Often it was simply too big a role to fill by one person and we felt that internal project management support would serve as a bridge and provide the necessary comfort to the client who looked at the pro­ject impact, but also its timely and costly delivery (i.e. performance). Looking back at that time of my life, I see now why some of these projects were more successful than others. Of course, some quick ideas come from thoughts around improvements on pro­ject management trinity: time, budget and quality, or a better application of knowledge, skills, tools and techniques to project activi­ties to meet the project requirements1. How­ever, more often than not I ponder whether my projects had the right skill set at the top level: have we chosen the right Team Leader and Project Manager, and – most important­ly – have we correctly defined their roles, di­vision of labour and our expectations?

Successful project manager – is it enough?

Warren Bennis and Peter F. Drucker said “management is doing things rights, leader­ship is doing the right things2. Over the years I have worked with a long list of people who have excellent project management skills – great individuals who have worked hard to get projects over the line with their teams, even when sometimes one could have thought it wasn’t possible. From that time, I remember great projects with great results and impact. From the other hand, I vividly remember equally great projects in terms of achievements, but the memories are not so great. Why? Well, mostly because of the way these projects were managed or maybe led.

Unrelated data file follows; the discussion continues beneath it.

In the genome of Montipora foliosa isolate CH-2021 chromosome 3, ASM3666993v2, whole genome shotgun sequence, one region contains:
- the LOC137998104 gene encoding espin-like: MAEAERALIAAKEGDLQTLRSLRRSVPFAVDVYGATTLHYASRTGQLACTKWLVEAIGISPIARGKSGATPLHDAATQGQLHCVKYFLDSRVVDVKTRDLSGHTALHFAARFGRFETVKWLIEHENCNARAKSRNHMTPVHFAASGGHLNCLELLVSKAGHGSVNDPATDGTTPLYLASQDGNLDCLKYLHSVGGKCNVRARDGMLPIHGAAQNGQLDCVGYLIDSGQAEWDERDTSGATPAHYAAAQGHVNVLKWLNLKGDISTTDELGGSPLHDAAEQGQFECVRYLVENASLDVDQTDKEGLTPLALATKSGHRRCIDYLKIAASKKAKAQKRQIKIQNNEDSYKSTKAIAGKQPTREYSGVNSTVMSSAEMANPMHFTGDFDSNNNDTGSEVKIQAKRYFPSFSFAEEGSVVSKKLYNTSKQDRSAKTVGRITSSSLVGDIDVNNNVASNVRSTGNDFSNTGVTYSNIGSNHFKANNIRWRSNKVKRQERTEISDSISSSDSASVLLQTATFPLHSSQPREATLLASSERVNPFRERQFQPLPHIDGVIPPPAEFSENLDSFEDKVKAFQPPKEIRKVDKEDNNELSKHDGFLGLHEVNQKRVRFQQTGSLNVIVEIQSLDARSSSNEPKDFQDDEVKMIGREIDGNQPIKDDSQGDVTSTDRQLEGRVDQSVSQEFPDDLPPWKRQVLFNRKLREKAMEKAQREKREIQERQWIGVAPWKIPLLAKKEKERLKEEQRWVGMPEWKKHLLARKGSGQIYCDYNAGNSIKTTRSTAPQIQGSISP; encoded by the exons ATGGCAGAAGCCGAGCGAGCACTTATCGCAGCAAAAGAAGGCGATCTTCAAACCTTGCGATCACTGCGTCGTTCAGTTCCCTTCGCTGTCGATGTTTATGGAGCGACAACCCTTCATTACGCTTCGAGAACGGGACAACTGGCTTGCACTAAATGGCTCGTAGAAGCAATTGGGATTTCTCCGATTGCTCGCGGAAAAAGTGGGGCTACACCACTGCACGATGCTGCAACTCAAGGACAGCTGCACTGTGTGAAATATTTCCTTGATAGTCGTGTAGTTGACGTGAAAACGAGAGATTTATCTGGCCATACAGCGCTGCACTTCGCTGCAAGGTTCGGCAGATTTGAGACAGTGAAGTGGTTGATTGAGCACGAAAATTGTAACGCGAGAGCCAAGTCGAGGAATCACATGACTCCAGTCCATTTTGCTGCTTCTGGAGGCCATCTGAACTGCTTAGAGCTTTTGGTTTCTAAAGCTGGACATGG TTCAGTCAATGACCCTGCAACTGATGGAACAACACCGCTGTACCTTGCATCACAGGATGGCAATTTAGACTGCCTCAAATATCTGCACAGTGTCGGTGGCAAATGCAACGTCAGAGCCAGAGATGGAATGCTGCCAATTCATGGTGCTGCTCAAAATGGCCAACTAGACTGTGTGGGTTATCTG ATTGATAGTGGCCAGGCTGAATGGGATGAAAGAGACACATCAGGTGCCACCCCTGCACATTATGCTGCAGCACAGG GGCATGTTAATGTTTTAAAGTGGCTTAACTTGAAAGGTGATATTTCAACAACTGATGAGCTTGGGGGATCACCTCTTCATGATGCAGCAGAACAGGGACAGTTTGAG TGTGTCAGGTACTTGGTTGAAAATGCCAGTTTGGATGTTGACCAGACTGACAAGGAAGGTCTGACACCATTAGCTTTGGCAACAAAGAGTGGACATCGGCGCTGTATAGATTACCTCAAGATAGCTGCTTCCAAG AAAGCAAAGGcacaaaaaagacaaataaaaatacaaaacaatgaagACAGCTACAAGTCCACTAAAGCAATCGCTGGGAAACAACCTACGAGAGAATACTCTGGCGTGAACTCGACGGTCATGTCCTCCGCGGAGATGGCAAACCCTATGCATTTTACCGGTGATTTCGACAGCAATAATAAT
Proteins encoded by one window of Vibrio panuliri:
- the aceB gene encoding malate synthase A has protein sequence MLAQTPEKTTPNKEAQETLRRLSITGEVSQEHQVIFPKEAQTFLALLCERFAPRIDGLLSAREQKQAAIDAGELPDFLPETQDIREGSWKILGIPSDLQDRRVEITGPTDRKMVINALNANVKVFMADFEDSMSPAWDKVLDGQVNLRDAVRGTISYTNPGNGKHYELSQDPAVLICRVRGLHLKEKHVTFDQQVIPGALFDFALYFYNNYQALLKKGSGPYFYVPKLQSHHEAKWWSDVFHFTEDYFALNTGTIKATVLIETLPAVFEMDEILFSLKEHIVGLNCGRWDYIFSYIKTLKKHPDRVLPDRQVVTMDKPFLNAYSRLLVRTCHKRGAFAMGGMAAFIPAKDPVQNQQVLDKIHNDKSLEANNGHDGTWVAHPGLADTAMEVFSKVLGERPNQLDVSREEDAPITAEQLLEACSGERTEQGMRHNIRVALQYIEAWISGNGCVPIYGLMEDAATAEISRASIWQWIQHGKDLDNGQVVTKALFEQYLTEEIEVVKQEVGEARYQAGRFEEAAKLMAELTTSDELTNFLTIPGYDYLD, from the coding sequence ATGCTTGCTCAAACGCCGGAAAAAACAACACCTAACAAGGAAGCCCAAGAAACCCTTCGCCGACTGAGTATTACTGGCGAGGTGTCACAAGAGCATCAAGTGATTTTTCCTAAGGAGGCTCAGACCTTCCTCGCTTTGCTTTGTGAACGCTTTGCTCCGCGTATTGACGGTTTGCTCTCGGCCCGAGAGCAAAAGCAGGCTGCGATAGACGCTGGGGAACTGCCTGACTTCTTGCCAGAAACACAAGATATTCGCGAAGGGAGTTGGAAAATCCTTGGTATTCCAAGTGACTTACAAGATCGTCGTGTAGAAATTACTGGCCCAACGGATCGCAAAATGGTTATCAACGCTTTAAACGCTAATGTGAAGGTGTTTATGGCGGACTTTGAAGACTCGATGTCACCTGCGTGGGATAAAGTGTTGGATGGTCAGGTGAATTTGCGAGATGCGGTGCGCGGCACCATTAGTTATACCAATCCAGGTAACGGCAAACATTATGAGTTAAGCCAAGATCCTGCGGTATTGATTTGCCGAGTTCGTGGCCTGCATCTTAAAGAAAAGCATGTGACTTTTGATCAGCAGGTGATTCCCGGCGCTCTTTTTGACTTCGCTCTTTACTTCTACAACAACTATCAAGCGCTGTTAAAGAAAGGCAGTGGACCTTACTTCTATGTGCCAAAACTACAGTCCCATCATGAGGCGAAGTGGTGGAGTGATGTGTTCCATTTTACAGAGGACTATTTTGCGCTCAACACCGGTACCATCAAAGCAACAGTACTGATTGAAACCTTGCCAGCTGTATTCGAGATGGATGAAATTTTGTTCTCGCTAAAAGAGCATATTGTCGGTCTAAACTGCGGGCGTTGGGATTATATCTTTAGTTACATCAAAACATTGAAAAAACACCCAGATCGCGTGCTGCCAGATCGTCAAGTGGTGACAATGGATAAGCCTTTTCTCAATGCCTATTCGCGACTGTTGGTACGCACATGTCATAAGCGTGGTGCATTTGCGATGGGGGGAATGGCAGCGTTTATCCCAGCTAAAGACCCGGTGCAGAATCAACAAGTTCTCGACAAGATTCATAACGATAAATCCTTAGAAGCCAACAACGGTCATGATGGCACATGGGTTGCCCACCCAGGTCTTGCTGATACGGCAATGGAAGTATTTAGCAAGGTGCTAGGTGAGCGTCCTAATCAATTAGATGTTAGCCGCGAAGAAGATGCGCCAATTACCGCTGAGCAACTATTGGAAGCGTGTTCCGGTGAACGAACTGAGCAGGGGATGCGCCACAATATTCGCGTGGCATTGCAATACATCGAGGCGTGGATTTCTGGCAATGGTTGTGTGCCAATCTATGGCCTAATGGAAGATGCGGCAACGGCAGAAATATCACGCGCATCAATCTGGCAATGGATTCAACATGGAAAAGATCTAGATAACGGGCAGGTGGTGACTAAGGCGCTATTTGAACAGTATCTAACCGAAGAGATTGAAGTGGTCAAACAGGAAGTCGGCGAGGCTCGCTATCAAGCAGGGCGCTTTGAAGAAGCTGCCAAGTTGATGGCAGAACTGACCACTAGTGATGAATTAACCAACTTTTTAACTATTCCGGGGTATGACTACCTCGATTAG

Exhibit 1. Blake Mouton Managerial Grid

Source: Adapted from The Leadership Grid© figure, Paternalism Figure and Opportunism from Leadership Dilemmas – Grid Solutions, by Robert R. Blake and Anne Adams McCanse. (Formerly the Managerial Grid by Robert R. Blake and Jane S. Mouton). Houston: Gulf Publishing Company (Grid Figure: p. 29, Paternalism Figure: p. 30, Opportunism Figure: p. 31). Copyright 1991 by Scientific Methods, Inc. Reproduced by permission of the owners.